Jon for President!!

Zero Energy Loss Engineering

Of all the things I get snarfs about, ZELE gets the most. Zero Energy Loss Engineering is the sister of Perpetual Motion. Both share the same premises, neither is achievable, and either can provide hours of mental exercise. But ZELE is a friend of mine and I’d like to tell you a little more about her.

Consider: If there were no aerodynamic drag, rolling resistance, or vibration losses, AND, if there could be achieved 100% efficient regenerative braking, it would cost nothing to move a car from point A to point B. This is the starting point for ZELE.

 

News You Can Use:

Aerodynamic Drag is stated as a number between 1 and 0. A square sheet of plywood facing the wind at a right angle has a coefficient of drag of 1. An elongated teardrop has a coefficient of drag of .05. The drag of older automobiles used to be around .3 to .6; newer ones tend to be .2 to .4; 300 mpg experimental cars tend to be under .2

Rolling Resistance may be expressed as either the force necessary for an object to maintain a constant speed, or, the ability for an object to keep on moving after force has ceased to be applied. The technical champ is maglev (but it’s expensive), the practical champ is steel wheels on steel rails (but locomotive engine efficiencies are crummy), the working champ is high pressure truck tires (but vibration losses go up too). 

Note: When the sidewalls of radial tires flex, there is energy loss. When a shock absorber absorbs shock, there is energy loss. When anything vibrates, there is energy loss.

Regenerative Braking involves recovering the energy lost in heat and friction during braking. Electric trains and trams have used this for years. In theory, if you could recover all the energy you used to accelerate, you would never need to refuel. Of course, all the other above losses must be compensated for as well.

Having said all this, ZELE tries to bring all of the above (and more) to their greatest efficiencies. Every time you read about a “solar powered vehicle race”, ZELE was there. Every time you hear about an experimental car getting 300 mpg, ZELE was at work. Perpetual Motion will get you the guffaws of scientist and layman alike. ZELE is serious business.

 

Good News for the Home Team

> Allison Transmissions supposedly has developed a regenerative brake for commercial delivery vehicles that has an efficiency of 80% (altho when I asked the Allison representative about regenerative shock absorbers, he said none had been contemplated, but… )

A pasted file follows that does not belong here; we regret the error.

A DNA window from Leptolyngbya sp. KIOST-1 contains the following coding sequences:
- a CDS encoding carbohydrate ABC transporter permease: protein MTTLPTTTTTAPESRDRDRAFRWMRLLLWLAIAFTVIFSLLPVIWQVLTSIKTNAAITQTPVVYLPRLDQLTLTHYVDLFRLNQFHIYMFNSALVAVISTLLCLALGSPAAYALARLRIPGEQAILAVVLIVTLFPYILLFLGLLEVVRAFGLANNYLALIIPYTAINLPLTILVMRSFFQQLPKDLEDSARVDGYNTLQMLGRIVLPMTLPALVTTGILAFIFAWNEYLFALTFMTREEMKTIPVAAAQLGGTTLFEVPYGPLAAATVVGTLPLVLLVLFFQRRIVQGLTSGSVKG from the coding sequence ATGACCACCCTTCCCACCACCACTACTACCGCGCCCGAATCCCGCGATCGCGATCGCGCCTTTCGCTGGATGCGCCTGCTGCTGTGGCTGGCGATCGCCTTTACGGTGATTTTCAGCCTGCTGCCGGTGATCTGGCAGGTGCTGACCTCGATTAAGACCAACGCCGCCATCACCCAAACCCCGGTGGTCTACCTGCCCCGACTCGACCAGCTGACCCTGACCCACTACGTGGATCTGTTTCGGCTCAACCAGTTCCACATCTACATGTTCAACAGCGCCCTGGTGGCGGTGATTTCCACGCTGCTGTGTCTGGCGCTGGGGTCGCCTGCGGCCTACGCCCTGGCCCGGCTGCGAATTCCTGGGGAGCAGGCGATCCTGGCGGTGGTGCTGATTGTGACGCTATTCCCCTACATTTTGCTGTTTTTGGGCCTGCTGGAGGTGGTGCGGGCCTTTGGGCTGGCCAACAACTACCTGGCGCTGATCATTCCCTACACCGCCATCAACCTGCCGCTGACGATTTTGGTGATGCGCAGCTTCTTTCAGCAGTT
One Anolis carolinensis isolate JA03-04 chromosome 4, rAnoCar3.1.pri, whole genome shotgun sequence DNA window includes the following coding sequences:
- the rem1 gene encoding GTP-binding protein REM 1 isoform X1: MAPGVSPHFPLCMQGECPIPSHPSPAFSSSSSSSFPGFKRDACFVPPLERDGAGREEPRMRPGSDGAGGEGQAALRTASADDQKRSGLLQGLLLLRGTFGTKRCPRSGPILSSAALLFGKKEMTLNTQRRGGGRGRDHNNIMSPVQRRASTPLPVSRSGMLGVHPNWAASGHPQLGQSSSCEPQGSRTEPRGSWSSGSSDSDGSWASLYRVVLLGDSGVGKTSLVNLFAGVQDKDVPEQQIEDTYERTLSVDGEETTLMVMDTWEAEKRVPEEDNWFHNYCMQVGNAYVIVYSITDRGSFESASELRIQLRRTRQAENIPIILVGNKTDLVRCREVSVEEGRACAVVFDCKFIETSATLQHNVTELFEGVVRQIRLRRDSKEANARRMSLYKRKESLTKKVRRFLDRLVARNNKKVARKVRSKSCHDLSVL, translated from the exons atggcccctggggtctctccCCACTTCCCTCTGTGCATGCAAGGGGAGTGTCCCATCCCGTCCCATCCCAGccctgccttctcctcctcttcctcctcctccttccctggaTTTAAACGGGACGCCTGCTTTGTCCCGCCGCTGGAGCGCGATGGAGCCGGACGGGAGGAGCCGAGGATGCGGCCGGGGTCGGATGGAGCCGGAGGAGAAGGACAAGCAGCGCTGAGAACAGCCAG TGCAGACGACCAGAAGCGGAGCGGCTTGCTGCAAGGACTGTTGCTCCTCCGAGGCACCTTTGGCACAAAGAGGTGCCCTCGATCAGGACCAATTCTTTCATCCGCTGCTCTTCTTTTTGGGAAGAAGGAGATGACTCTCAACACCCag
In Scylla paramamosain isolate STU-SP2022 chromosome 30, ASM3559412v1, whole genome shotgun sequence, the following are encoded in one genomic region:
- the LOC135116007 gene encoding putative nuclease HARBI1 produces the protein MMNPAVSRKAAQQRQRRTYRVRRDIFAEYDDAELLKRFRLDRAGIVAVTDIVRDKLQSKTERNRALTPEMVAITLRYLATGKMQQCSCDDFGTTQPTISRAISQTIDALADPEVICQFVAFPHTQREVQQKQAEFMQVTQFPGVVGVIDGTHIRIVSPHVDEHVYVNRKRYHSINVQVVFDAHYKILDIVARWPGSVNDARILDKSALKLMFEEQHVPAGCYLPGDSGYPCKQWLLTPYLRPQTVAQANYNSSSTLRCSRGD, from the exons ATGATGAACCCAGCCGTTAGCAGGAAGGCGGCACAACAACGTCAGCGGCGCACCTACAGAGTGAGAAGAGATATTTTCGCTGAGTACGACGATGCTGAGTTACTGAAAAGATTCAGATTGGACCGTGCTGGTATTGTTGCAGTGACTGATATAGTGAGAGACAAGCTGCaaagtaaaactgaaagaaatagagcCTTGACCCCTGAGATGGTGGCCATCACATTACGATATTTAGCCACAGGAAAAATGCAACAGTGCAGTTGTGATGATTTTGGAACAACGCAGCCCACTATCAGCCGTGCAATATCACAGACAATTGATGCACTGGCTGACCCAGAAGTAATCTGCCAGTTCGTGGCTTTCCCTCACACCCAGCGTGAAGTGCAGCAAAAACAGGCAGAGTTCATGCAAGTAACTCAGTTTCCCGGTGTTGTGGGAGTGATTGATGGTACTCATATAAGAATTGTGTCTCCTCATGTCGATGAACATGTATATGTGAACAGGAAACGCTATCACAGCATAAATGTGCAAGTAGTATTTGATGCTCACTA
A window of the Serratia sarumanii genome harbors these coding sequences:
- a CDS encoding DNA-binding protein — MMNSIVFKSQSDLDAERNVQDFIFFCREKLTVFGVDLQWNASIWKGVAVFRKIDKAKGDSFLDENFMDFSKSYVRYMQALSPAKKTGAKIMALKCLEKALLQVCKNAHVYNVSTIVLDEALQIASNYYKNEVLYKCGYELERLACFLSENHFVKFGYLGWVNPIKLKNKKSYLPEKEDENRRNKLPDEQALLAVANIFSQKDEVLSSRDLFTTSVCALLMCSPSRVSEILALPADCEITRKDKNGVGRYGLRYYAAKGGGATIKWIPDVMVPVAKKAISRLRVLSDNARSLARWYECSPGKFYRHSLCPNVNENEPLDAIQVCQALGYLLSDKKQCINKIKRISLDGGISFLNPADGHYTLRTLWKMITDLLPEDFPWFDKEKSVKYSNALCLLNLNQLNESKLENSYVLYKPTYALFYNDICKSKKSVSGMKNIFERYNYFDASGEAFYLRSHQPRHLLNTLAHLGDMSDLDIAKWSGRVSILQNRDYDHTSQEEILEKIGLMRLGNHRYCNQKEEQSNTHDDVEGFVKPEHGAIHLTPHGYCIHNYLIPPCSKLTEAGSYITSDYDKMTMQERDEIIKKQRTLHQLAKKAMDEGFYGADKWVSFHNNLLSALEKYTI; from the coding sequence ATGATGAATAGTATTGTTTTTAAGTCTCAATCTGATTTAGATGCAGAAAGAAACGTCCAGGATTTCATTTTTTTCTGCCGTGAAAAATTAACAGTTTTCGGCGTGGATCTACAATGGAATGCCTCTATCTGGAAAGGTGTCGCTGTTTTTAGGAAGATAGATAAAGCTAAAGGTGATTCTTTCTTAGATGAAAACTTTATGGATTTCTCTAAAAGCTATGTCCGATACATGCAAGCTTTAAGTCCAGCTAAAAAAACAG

> Bose (of Wave Radio fame) has developed a reactive suspension system that supposedly reclaims shock absorber loss and is 80% efficient. But at $20,000 a pop, no one is lining up for them.

> Computer Modeling has revolutionized the ability to predict drag and design for efficient aerodynamics.

Jon Says: 

• I would drive a banana on wheels if it got 200 mpg and was safe. Case in point, the Scion X-B; painfully designed but it gets 30 mpg in the city. Furthermore, if China continues its current growth, the commensurate rise in the standard of living will call for cars, lots of cars, and gas prices will triple (again) in 20 years; so I guess the time for ZELE is NOW.

• It seems to me that if government were to provide incentives, plan (and build) for infrastructure, and research new technologies (or, refine existing ones) via grants, that the up-coming energy crunch can be averted, not to mention the benefits to the environment. DOE used to do this . I even have some of their reports on regenerative braking back from the seventies, but I haven’t heard squat for the last 15 years.

• My vote goes for mechanical regenerative technologies, meaning, Don’t reclaim mechanical energy via electrical or chemical conversions. The loss during the conversion from one form of energy into another is always a “loser”. Springs, compressed gas or fluid, or fly-wheels seem to me where the research funds should go.

• Frankly, as I peer into the future, I see us slowing down as a society. I see us not racing down the highways nor hustling to work. This is likely the only trade-off we will need to make if mega-efficient transportation is in our future. Of course this presupposes that we will not perfect room temperature fusion or 40% efficient solar cells or harness dark matter.

 

Ah, but there is more…

I also think ZELE could contribute a thing of two to up and down motion, as well as back and forth. Consider:

What goes up, must come down. Let’s say that when you got on an elevator, a little man on the top floor attached a weight to the elevator counter balance (the weight that is fixed to the cable) that weighed the same as you. Then, when the elevator lifted you up, the only energy being used would be the friction losses of the pulley system (which are nominal). Hmmm…

?? Don’t we already possess the technology to assess the weight added to an elevator? e.g. a weight sensor in the floor of the elevator.
?? Does a computer controlled system for varying the weight of the counter-balance seem far fetched? Note: Construction cranes already use a movable counter-balance to compensate to different loads.
?? Couldn’t this also be used for parking garages? Note: In NYC and Japan this is already done on a small scale in parking lots that are pinched for size.

So, in Jon’s world, it costs nothing to go up or down, or go back and forth. Jon is odd, but ZELE is queen.

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